The Perfect Age to Teach Your Kids About $Money$
Peter Katevatis - May 12, 2016
I often get questions from clients and friends that are variations on “When should I start talking to my kids about money?” My answer is usually something cheeky like, “Yesterday.” From infant to teenager there is always something to be taugh
I often get questions from clients and friends that are variations on “When should I start talking to my kids about money?” My answer is usually something cheeky like, “Yesterday.”
From infant to teenager there is always something to be taught with regards to earning, spending and saving. Children do not learn money management at school (possibly due to a Canadian banking conspiracy) so parents must teach it to them.
As a financial professional and parent here are some tips to help you with each age range:
Infant – 2 year old
- Explain the toy or cookies they are holding in the store are not theirs until purchased
- Discuss the parent’s job and earning money to buy things (even if you get blank stares)
3 year old – 5 year old
- If children have birthday cash, let them spend it themselves. Watching a 4 year old weighing the pros & cons of a purchase is priceless
- Use a piggy bank to explain savings, if over $100 start using a bank account.
6 year old – 9 year old
- Explain saving for “large ticket” items and parent fund matching depending on purchase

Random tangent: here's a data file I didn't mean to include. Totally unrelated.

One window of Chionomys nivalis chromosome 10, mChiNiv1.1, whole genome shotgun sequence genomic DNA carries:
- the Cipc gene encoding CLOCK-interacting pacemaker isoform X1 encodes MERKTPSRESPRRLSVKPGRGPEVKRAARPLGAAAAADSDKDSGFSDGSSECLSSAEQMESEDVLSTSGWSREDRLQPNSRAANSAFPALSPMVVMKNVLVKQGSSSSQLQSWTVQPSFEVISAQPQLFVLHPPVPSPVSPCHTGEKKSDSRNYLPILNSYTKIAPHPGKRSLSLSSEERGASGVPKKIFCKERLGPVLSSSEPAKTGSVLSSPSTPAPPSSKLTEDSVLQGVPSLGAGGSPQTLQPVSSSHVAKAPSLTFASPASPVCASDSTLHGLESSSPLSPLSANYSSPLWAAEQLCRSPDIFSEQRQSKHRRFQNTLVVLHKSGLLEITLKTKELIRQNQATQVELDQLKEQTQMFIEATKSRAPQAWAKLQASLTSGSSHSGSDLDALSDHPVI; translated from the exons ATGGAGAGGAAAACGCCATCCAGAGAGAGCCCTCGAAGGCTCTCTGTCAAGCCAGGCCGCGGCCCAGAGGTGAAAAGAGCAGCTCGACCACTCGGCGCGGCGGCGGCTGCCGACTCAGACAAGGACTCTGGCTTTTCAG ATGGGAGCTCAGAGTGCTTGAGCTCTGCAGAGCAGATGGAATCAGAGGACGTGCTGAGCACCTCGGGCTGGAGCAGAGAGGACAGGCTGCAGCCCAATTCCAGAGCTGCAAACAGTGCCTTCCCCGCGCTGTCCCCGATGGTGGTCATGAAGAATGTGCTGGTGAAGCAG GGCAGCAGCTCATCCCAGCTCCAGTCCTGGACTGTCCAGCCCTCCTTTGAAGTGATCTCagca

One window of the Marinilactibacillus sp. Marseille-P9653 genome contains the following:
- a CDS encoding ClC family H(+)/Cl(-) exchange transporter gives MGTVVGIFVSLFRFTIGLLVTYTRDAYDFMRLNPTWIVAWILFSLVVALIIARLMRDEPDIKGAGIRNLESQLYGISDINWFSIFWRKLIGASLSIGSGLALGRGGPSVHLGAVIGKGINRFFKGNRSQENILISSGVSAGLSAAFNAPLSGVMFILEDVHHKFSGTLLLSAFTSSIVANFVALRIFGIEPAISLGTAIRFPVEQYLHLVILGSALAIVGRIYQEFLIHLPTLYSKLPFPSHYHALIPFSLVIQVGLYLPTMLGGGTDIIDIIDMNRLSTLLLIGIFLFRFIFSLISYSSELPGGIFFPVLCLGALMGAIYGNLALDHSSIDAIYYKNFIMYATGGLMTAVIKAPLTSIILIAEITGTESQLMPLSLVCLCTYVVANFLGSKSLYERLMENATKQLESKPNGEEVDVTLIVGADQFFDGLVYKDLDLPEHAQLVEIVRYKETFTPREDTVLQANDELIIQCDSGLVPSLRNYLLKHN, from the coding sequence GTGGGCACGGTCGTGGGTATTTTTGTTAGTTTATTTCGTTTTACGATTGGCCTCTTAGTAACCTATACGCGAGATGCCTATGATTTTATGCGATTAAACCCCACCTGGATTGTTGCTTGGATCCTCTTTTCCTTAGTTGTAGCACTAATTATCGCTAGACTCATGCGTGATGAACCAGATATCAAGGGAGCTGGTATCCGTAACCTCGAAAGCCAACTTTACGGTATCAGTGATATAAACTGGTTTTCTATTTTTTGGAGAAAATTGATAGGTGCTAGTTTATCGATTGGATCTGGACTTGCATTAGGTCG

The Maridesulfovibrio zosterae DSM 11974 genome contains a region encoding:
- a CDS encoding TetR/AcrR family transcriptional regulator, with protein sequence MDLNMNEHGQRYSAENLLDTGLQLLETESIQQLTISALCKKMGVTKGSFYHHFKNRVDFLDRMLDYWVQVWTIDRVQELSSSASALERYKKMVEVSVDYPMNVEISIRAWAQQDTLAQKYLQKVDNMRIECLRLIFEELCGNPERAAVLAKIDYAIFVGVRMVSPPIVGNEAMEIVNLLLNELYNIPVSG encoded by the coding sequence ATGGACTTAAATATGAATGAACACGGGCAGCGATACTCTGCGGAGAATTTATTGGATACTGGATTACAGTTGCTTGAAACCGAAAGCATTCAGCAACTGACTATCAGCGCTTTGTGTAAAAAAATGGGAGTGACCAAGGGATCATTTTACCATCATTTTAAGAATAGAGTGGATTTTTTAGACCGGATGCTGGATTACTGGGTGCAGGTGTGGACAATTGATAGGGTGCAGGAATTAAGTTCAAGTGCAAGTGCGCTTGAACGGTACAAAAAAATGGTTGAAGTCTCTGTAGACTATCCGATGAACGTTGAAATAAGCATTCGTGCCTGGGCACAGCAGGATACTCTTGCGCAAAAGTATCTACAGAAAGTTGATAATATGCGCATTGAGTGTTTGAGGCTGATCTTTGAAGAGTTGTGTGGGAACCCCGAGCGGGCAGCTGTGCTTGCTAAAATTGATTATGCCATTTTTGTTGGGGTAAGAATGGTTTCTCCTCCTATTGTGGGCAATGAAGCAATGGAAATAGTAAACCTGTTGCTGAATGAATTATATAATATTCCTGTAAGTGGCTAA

- Start planting the earning seed with household chores and duties, no “free” allowance
- Discuss charity and have them choose a cause to support
10 year old – 14 year old
- Simple math: Net Worth = Assets – Liabilities
- To increase your net worth you need to increase assets, lower liabilities, or both
- This is the first step of your personal Balance Sheet
- More math: Income – Expenses = Savings
- Separate expenses between wants & needs
- Start building your personal Income Statement
15 year old – 19 year old
- Start a live monthly budget. Track earnings and expenses to monitor progress
- Explore investing your savings, let them buy shares in companies they support
- Discuss post-secondary plans from a budget viewpoint, keep them part of the process
All of these steps will empower your children to make wise decisions in the future. You might have the best intentions when you make decisions on behalf of your child, but you need to “teach them how to fish”. The more candid you can be, the better they will be equipped to make their own decisions.
Another benefit of these discussions and exercises will be your relationship with your son and/or daughter. You will get an inside look at what motivates them and what their passions are, hopefully there is both.